We’ve got a few black pepper plants growing around here and they are doing good. They’ve been in the ground a few years now and haven’t really started producing yet, but we did find a few peppercorns on one of the plants. We dried them out and then gave them a try. Wow, that was a strong black pepper flavor and we can’t wait till the plants really start producing. Black pepper is something we use constantly around here and is one of our favorite spices.

One of our Black Pepper vines growing on a tree.

I’m sure many of you have or might have had Caladiums growing as a house plant. Here we have them just growing in the yard around the house. When planted outside in the right environment they will get a flower, which is what a bunch of ours are doing now. The one below is one we purchased from a nursery, but we do have other varieties that are not as colorful growing wild around the property.

Although it is commonly called the heart of Jesus, it is a toxic plant and care should be taken around children or pets.

Caladiums are perennial plants, meaning they will come back every year. Which is why we can walk around the jungle and not see any, then a few months later they are all over. The one below is one we found on one of our walks and relocated it near the house.

I believe this one is called a Freckles Caladium.

We’ve grown ginger in a big pot for the past few years and it does good. We usually just pick it as needed until the plants die out, then we plant some more. This is the first time that one of the ginger plants has flowered. I don’t know why the ginger plants have never done this before, it’s such a beautiful little flower.

Ginger flower in bloom. One or two flowers open from the bud at dusk each night.

When we were moving plants the other day we found the smallest little frog we’ve seen. Not sure what kind it is or even if it’s a frog or a toad. Anyway, just had to share a picture of this little guy.

This is a tiny little frog.

The other night we were watching TV when Kelley heard a noise on the porch. We looked outside and there was a Kinkajou up on the beams of the porch just hanging out. Recently every night we hear and see him in the trees around the house, but this time he decided to get a little closer. He was up there a good 3 hours until we turned the lights out and went to bed. We only got a couple of pictures of him as we did not want to blind him.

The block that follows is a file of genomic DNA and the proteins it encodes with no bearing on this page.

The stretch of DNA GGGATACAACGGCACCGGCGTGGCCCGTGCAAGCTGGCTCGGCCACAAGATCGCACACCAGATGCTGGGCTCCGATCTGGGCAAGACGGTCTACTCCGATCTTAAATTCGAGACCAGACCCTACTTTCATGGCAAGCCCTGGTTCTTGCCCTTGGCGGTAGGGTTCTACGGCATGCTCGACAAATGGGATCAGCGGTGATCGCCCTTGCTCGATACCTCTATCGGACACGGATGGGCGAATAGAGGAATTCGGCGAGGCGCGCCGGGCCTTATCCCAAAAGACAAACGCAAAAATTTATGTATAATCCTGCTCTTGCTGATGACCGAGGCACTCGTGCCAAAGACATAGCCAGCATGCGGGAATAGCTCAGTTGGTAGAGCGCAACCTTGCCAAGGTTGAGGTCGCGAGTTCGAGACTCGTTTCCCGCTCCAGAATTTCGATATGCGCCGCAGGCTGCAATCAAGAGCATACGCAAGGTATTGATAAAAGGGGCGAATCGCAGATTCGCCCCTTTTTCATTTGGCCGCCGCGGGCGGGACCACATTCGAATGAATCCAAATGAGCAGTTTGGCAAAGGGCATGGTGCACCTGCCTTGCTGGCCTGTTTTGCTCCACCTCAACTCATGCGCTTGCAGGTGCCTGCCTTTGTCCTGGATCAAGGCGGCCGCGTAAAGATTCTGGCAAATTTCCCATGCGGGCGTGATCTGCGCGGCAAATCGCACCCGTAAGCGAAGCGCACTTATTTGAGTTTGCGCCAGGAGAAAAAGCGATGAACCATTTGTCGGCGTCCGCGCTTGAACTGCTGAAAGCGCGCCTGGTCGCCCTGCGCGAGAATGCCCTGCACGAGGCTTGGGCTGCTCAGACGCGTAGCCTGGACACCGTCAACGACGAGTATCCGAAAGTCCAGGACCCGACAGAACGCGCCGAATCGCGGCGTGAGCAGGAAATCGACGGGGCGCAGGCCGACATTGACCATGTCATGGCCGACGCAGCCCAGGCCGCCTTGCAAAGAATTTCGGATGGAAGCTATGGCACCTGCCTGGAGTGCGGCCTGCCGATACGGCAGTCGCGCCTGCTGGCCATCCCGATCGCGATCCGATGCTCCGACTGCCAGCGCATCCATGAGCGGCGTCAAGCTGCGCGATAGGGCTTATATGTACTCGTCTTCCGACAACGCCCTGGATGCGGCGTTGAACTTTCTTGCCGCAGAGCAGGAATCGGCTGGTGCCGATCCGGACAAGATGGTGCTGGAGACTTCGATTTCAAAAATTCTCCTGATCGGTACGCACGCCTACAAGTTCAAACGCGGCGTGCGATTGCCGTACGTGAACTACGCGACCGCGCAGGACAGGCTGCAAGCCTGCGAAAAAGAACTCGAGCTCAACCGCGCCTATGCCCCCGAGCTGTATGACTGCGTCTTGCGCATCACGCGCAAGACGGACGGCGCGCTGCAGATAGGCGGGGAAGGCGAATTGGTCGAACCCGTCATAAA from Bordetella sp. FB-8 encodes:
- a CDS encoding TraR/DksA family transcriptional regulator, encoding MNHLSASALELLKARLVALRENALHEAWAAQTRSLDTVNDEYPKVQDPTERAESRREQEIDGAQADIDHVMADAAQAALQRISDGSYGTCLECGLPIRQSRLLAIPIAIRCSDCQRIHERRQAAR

We think he might have been after our dragon fruit we had sitting on the porch.

We still have a bunch of lobsters left in the freezer. After eating a few “the normal way” we decided to start looking up other ways to serve them. There was a lobster pot pie recipe that caught our attention. So Kelley got to work on this new lobster recipe and it turned out great!  She will definitely be making this one again in the future. When you come for a visit, ask Kelley really nice and she might just make one for you.

Lobster pot pie…Yummmm.

Hurricane season ends next month, which means it’s the beginning of the dry season. It’s a great time to be in Belize, but then again it’s always a great time to be here. Hope to see you down here sometime.


3 thoughts on “Working around the yard”

  1. Always enjoy your ventures~ I look forward to your blog! Amazing all the healthy yummy food and beauty that you grow! Sea ya guys soon~ miss you ❤️

  2. Dave and Kelley,
    Think with the soil in the jungle and the rains, you both have 2 green thumbs and 8 green fingers.
    Love your reports and photos and always looking forward to the next one.
    All good here in La Choya 🇲🇽👍😊💕
    Jeff @ the 4 Aces

  3. You two have been working your tails off, looks great. will get to see it close up and personal in January. See you soon.